Netbooks – Revolutionizing the Computer Industry

A recent alternative option to expensive laptops and notebooks, netbooks are surging markets since early 2008 due to their small price tag. Consumers are now able to purchase slimmed down computers that are able to surf the Internet for a fraction of the cost.
The netbook philosophy is to utilize the Internet applications such as presentations, spreadsheets, word processing, and even storage, as hard drives have just recently increased up to 250 GB from 160 GB. As these are actually larger hard drives for netbooks, some are even justified to come with solid-state drives that are fast and small, but usually do not exceed 32 GB. Netbooks are not powerhouse machines, but are portals to internet-based applications and products.
As storage space remains predominantly low on netbooks, so does memory and processing speeds. Processors are, on average, at about 1.6 GHz. Additionally, a traditional netbook provides about 1 GB of memory, while 512 MB is not uncommon. After all, these machines are not designed to run much more than an Internet browser, which ultimately keeps cost down.
Netbooks are smaller than traditional 13″ to 17″ laptops, as they range in size between 7″ to 10″. Smaller computers amount for less space for traditional computer components such as an optical drive. Netbooks usually do not come with a place for CD’s or DVD’s, but do provide USB ports to hook up that external hard drive or optical drive; however, with such a demand for netbooks do not be surprised if manufacturers start offering netbooks with optical drives as an option.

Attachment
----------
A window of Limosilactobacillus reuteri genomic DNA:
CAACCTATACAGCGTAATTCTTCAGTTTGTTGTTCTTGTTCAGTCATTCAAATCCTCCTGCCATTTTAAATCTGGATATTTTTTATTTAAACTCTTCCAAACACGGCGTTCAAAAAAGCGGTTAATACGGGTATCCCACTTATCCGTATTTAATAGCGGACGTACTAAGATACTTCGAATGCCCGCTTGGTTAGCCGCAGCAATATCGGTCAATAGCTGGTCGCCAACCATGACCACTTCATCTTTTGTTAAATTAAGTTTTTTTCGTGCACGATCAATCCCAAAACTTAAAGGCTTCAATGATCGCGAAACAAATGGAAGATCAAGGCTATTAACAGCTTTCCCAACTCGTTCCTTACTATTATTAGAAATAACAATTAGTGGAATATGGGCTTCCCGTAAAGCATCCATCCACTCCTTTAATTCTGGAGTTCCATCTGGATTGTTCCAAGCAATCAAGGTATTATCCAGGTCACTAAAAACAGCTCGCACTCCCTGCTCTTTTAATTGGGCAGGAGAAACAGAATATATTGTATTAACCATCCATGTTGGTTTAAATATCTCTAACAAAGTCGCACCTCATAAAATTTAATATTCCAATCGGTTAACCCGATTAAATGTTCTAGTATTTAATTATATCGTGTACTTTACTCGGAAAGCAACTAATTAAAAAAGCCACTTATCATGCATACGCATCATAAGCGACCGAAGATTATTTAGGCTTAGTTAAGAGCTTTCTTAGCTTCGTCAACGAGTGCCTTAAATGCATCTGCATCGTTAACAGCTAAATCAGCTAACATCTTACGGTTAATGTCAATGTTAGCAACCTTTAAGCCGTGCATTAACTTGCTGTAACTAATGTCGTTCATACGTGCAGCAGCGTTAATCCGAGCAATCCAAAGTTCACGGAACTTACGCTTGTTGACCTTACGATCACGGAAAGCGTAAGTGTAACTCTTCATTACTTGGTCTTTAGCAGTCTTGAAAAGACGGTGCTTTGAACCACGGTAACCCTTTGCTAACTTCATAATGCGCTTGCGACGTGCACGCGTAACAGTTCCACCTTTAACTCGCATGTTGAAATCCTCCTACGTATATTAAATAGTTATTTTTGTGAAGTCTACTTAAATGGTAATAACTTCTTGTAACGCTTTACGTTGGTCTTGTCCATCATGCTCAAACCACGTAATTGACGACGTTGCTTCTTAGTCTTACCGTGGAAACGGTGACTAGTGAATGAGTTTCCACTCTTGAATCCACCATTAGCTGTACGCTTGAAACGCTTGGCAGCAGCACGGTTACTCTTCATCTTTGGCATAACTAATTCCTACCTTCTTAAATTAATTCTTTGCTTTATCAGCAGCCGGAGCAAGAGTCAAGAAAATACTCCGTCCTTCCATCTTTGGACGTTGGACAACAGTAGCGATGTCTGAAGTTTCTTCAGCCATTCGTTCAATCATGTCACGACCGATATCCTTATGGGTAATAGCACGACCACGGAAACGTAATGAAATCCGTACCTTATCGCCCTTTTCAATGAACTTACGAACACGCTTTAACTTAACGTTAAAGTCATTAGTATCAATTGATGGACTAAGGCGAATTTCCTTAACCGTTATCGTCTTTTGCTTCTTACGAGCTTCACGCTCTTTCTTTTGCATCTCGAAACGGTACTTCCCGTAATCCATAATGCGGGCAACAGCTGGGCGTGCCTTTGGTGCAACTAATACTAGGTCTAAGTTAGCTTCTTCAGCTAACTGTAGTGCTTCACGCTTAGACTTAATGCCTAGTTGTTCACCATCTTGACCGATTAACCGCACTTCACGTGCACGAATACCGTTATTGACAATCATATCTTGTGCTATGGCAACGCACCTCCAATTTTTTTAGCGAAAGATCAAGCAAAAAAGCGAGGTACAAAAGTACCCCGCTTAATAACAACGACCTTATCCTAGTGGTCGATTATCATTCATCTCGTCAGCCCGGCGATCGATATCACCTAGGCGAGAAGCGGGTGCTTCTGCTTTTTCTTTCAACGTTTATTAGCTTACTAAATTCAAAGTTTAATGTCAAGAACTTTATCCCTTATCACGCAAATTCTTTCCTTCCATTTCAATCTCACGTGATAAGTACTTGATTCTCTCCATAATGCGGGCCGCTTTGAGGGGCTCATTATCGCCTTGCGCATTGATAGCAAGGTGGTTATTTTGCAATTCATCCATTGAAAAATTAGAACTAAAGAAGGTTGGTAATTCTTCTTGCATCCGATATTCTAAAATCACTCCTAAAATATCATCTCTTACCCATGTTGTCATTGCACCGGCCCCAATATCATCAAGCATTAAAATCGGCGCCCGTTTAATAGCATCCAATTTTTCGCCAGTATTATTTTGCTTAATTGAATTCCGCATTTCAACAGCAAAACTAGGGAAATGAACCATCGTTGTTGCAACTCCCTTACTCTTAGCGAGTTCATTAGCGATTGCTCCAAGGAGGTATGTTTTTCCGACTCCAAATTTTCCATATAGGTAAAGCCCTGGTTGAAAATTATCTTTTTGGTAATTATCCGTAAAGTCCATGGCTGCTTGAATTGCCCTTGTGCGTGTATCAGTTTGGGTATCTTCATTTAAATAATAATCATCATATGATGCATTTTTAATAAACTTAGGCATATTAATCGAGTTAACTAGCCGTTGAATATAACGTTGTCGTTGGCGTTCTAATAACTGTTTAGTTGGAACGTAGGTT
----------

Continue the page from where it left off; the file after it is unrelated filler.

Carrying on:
When manufacturers began developing netbooks, they tried to keep their computing power and features to a minimum, to also keep pricing low. The reason behind this tactic was also make sure that sales of more expensive and profitable laptops and notebooks were not compromised. Unfortunately, Electrical Technology Diploma this marketing idea began to decline in effectiveness, as laptops and notebooks sales declines with the introduction of netbook alternatives. Currently, companies are now going to be meeting consumer demand by beginning to add features and power to these netbook products.
Computer product companies such as Intel and Microsoft have adapted products to fulfil the demand of netbooks. Intel offer their Atom processor line in netbooks that is very small, uses little energy, and has about half the power of its Celeron cousin. Microsoft has offered Windows Industrial Electrician Jobs In Florida XP for netbooks at very low cost compared to desktops and laptops, and has even claimed that 96% of netbooks currently run the operating system. Linux has also gathered a sliver of the netbook operating system pie, however only claim to run on less than 10% of netbooks.
Priced, on average, around $300, netbooks are not only revolutionizing the computer industry, but are also allowing consumers who never owned a computer to be able to afford one. Netbooks offer a gateway to online computing, reducing the purchase cost with dulled features compared to laptop alternatives.

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